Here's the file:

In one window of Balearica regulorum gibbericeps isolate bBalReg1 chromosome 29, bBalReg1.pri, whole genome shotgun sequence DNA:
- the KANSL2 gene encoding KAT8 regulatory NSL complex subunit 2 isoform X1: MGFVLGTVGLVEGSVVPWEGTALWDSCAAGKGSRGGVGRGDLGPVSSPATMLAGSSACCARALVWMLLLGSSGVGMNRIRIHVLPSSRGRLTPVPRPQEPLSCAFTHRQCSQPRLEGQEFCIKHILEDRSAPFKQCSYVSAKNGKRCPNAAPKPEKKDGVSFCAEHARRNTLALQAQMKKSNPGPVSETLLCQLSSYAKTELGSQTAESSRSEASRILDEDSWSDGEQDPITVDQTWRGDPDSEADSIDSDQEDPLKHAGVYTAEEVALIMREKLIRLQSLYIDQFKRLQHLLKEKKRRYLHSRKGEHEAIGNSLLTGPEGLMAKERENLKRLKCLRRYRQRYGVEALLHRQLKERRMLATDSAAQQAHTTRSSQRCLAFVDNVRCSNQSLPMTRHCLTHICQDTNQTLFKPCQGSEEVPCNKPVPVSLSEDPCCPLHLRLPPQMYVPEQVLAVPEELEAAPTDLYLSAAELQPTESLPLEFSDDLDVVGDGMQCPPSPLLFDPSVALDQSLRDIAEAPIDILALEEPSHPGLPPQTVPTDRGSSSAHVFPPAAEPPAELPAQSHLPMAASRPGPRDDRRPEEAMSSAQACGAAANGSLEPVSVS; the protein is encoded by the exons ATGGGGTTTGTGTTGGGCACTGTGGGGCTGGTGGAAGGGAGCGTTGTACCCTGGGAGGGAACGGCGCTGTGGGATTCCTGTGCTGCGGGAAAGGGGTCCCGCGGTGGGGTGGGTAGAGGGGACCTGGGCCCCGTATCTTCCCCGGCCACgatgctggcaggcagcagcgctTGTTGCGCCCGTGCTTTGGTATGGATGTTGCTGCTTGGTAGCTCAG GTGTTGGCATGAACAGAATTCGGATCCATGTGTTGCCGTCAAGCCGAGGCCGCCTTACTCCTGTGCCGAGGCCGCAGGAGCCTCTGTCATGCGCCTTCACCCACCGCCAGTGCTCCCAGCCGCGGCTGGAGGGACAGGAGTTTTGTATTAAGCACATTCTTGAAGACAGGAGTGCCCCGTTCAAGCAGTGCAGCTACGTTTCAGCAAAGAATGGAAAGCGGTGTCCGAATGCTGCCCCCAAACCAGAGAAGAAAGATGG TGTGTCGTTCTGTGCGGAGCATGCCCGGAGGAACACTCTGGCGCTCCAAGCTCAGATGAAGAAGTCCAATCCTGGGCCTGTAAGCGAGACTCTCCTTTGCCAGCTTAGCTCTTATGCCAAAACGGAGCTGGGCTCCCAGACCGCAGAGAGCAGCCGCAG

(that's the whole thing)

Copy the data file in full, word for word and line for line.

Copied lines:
In one window of Balearica regulorum gibbericeps isolate bBalReg1 chromosome 29, bBalReg1.pri, whole genome shotgun sequence DNA:
- the KANSL2 gene encoding KAT8 regulatory NSL complex subunit 2 isoform X1: MGFVLGTVGLVEGSVVPWEGTALWDSCAAGKGSRGGVGRGDLGPVSSPATMLAGSSACCARALVWMLLLGSSGVGMNRIRIHVLPSSRGRLTPVPRPQEPLSCAFTHRQCSQPRLEGQEFCIKHILEDRSAPFKQCSYVSAKNGKRCPNAAPKPEKKDGVSFCAEHARRNTLALQAQMKKSNPGPVSETLLCQLSSYAKTELGSQTAESSRSEASRILDEDSWSDGEQDPITVDQTWRGDPDSEADSIDSDQEDPLKHAGVYTAEEVALIMREKLIRLQSLYIDQFKRLQHLLKEKKRRYLHSRKGEHEAIGNSLLTGPEGLMAKERENLKRLKCLRRYRQRYGVEALLHRQLKERRMLATDSAAQQAHTTRSSQRCLAFVDNVRCSNQSLPMTRHCLTHICQDTNQTLFKPCQGSEEVPCNKPVPVSLSEDPCCPLHLRLPPQMYVPEQVLAVPEELEAAPTDLYLSAAELQPTESLPLEFSDDLDVVGDGMQCPPSPLLFDPSVALDQSLRDIAEAPIDILALEEPSHPGLPPQTVPTDRGSSSAHVFPPAAEPPAELPAQSHLPMAASRPGPRDDRRPEEAMSSAQACGAAANGSLEPVSVS; the protein is encoded by the exons ATGGGGTTTGTGTTGGGCACTGTGGGGCTGGTGGAAGGGAGCGTTGTACCCTGGGAGGGAACGGCGCTGTGGGATTCCTGTGCTGCGGGAAAGGGGTCCCGCGGTGGGGTGGGTAGAGGGGACCTGGGCCCCGTATCTTCCCCGGCCACgatgctggcaggcagcagcgctTGTTGCGCCCGTGCTTTGGTATGGATGTTGCTGCTTGGTAGCTCAG GTGTTGGCATGAACAGAATTCGGATCCATGTGTTGCCGTCAAGCCGAGGCCGCCTTACTCCTGTGCCGAGGCCGCAGGAGCCTCTGTCATGCGCCTTCACCCACCGCCAGTGCTCCCAGCCGCGGCTGGAGGGACAGGAGTTTTGTATTAAGCACATTCTTGAAGACAGGAGTGCCCCGTTCAAGCAGTGCAGCTACGTTTCAGCAAAGAATGGAAAGCGGTGTCCGAATGCTGCCCCCAAACCAGAGAAGAAAGATGG TGTGTCGTTCTGTGCGGAGCATGCCCGGAGGAACACTCTGGCGCTCCAAGCTCAGATGAAGAAGTCCAATCCTGGGCCTGTAAGCGAGACTCTCCTTTGCCAGCTTAGCTCTTATGCCAAAACGGAGCTGGGCTCCCAGACCGCAGAGAGCAGCCGCAG